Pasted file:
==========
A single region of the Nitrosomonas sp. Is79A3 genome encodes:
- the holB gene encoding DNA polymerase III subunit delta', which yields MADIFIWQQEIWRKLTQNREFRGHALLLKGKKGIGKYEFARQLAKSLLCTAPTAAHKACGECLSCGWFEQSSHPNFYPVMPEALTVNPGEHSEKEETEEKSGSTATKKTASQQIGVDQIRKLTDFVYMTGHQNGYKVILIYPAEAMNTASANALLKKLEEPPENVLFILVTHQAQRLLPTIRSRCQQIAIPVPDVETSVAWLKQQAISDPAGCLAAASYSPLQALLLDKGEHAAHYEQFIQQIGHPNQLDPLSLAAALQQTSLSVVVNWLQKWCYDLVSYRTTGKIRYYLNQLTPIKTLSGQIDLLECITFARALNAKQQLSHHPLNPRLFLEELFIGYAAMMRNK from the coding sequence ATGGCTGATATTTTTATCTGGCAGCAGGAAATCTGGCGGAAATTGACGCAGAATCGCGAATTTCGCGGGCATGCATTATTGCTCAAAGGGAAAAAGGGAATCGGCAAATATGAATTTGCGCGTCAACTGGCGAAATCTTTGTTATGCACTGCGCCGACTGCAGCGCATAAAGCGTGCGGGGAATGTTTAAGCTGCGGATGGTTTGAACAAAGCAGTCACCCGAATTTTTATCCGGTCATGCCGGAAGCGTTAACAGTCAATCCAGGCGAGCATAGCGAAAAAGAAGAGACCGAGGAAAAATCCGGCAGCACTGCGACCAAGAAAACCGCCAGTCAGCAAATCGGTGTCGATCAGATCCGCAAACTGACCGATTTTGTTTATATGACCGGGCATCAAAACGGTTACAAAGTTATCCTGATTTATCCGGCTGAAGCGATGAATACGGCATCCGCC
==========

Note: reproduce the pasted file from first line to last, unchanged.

A single region of the Nitrosomonas sp. Is79A3 genome encodes:
- the holB gene encoding DNA polymerase III subunit delta', which yields MADIFIWQQEIWRKLTQNREFRGHALLLKGKKGIGKYEFARQLAKSLLCTAPTAAHKACGECLSCGWFEQSSHPNFYPVMPEALTVNPGEHSEKEETEEKSGSTATKKTASQQIGVDQIRKLTDFVYMTGHQNGYKVILIYPAEAMNTASANALLKKLEEPPENVLFILVTHQAQRLLPTIRSRCQQIAIPVPDVETSVAWLKQQAISDPAGCLAAASYSPLQALLLDKGEHAAHYEQFIQQIGHPNQLDPLSLAAALQQTSLSVVVNWLQKWCYDLVSYRTTGKIRYYLNQLTPIKTLSGQIDLLECITFARALNAKQQLSHHPLNPRLFLEELFIGYAAMMRNK from the coding sequence ATGGCTGATATTTTTATCTGGCAGCAGGAAATCTGGCGGAAATTGACGCAGAATCGCGAATTTCGCGGGCATGCATTATTGCTCAAAGGGAAAAAGGGAATCGGCAAATATGAATTTGCGCGTCAACTGGCGAAATCTTTGTTATGCACTGCGCCGACTGCAGCGCATAAAGCGTGCGGGGAATGTTTAAGCTGCGGATGGTTTGAACAAAGCAGTCACCCGAATTTTTATCCGGTCATGCCGGAAGCGTTAACAGTCAATCCAGGCGAGCATAGCGAAAAAGAAGAGACCGAGGAAAAATCCGGCAGCACTGCGACCAAGAAAACCGCCAGTCAGCAAATCGGTGTCGATCAGATCCGCAAACTGACCGATTTTGTTTATATGACCGGGCATCAAAACGGTTACAAAGTTATCCTGATTTATCCGGCTGAAGCGATGAATACGGCATCCGCC